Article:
Anthony Rongvaux, Ph.D.

Anthony Rongvaux, Ph.D.

Assistant Member, Fred Hutch, Affiliate Assistant Professor, Department of Immunology

Anthony earned his PhD from the Free University of Brussels, Belgium, in 2004. Currently, an Assistant Member in the Clinical Research Division, Program in Immunology, at the Fred Hutchinson Cancer Research Center, Dr. Rongvaux joined the Department of Immunology as an Affiliate Assistant Professor in September, 2017. 

Contact Info

Phone:(206) 667-7753

Fax: (206) 667-7983

FHCRC Mail Stop: D3-100

Research Areas

  • Cancer Biology
    Cell Death
    Macrophages
    Innate Immunity

LAB

Rongvaux Lab

Pubmed

Anthony Rongvaux, PhD

The Rongvaux Lab studies the innate immune response, the very first steps in the development of an immune response after exposure to a pathogen or formation of a tumor. Our work focuses on understanding how this immune system recognizes and responds to the presence of abnormal cells, such as tumors or infected cells, and how this immune response contributes to disease.

In particular, we are studying:

  1. How dying cells interact with the immune system and affect the outcome of the response, and
  2. How macrophages contribute to the tumor microenvironment and affect tumor development.

To address these questions, we are developing specific models of genetically-modified mice, including “humanized mouse” models that allow us to translate our findings to pre-clinical conditions.

  1. Rongvaux A. Innate immunity and tolerance toward mitochondria. Mitochondrion.
    2017 Oct 17. pii: S1567-7249(17)30235-0. doi: 10.1016/j.mito.2017.10.007. [Epub
    ahead of print] Review. PubMed PMID: 29054471.
  2. Rongvaux A, Jackson R, Harman CC, Li T, West AP, de Zoete MR, Wu Y, Yordy B,
    Lakhani SA, Kuan CY, Taniguchi T, Shadel GS, Chen ZJ, Iwasaki A, Flavell RA.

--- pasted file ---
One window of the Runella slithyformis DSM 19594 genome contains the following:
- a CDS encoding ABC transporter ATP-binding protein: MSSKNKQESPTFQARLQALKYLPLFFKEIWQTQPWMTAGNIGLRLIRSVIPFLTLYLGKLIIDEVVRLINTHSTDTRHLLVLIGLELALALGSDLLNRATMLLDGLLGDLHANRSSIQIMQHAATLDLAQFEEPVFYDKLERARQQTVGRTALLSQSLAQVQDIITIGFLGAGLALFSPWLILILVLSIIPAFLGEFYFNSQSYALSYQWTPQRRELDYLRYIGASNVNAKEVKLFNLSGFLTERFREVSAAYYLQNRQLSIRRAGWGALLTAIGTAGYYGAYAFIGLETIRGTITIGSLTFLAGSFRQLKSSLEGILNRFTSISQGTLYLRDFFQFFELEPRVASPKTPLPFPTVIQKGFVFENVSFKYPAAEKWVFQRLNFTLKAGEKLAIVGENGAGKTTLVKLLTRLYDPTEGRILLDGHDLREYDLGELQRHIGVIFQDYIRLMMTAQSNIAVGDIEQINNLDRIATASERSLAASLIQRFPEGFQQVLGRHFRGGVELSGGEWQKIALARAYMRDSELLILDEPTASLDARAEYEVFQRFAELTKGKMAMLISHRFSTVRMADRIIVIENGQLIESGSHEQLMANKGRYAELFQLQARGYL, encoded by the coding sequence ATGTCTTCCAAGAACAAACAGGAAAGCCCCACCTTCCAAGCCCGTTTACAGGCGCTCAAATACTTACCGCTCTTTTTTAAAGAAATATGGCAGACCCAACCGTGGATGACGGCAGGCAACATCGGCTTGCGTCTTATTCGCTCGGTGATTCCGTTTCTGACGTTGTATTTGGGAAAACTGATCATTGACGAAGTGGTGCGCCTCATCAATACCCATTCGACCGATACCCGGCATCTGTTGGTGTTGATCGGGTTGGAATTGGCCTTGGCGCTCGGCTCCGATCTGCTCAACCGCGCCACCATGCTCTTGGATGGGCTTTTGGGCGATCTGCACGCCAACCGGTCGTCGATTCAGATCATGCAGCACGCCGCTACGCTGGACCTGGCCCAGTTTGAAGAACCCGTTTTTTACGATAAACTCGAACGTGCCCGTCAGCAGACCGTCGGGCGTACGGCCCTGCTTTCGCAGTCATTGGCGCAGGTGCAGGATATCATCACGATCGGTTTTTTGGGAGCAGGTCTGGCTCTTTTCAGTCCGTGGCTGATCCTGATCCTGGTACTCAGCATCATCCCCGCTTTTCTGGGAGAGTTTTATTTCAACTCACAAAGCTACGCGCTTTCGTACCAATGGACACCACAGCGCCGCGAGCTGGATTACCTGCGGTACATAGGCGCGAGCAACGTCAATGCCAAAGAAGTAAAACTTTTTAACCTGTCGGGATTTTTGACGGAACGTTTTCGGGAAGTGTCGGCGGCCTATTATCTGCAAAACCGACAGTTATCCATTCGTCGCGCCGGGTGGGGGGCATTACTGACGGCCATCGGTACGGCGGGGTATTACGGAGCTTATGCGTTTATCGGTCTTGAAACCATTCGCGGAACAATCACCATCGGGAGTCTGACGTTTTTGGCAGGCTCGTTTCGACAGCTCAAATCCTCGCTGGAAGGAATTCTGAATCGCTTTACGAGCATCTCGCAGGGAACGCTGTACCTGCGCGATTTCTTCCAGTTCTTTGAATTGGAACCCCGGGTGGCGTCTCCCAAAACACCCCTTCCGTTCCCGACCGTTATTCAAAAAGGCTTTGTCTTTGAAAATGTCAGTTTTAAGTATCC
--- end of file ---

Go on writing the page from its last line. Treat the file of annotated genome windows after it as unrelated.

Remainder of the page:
Apoptotic caspases prevent the induction of type I interferons by mitochondrial
    DNA. Cell. 2014 Dec 18;159(7):1563-77. doi: 10.1016/j.cell.2014.11.037. PubMed
    PMID: 25525875; PubMed Central PMCID: PMC4272443.
  3. Rongvaux A, Willinger T, Martinek J, Strowig T, Gearty SV, Teichmann LL, Saito
    Y, Marches F, Halene S, Palucka AK, Manz MG, Flavell RA. Development and function
    of human innate immune cells in a humanized mouse model. Nat Biotechnol. 2014
    Apr;32(4):364-72. doi: 10.1038/nbt.2858. Epub 2014 Mar 16. PubMed PMID: 24633240;
    PubMed Central PMCID: PMC4017589.
  4. Rongvaux A, Takizawa H, Strowig T, Willinger T, Eynon EE, Flavell RA, Manz MG.
    Human hemato-lymphoid system mice: current use and future potential for medicine.
    Annu Rev Immunol. 2013;31:635-674. doi: 10.1146/annurev-immunol-032712-095921.
    Epub 2013 Jan 16. Review. PubMed PMID: 23330956; PubMed Central PMCID:
    PMC4120191.
  5. Rongvaux A, Willinger T, Takizawa H, Rathinam C, Auerbach W, Murphy AJ,
    Valenzuela DM, Yancopoulos GD, Eynon EE, Stevens S, Manz MG, Flavell RA. Human
    thrombopoietin knockin mice efficiently support human hematopoiesis in vivo. Proc
    Natl Acad Sci U S A. 2011 Feb 8;108(6):2378-83. doi: 10.1073/pnas.1019524108.
    Epub 2011 Jan 24. PubMed PMID: 21262827; PubMed Central PMCID: PMC3038726.

PhD (Free University of Brussels, 2004)

Lab Members

Trisha Sippel, Post-doctoral research fellow, tsippel@fredhutch.org
Sandra Oluoch, Research Technician, soluoch@fredhutch.org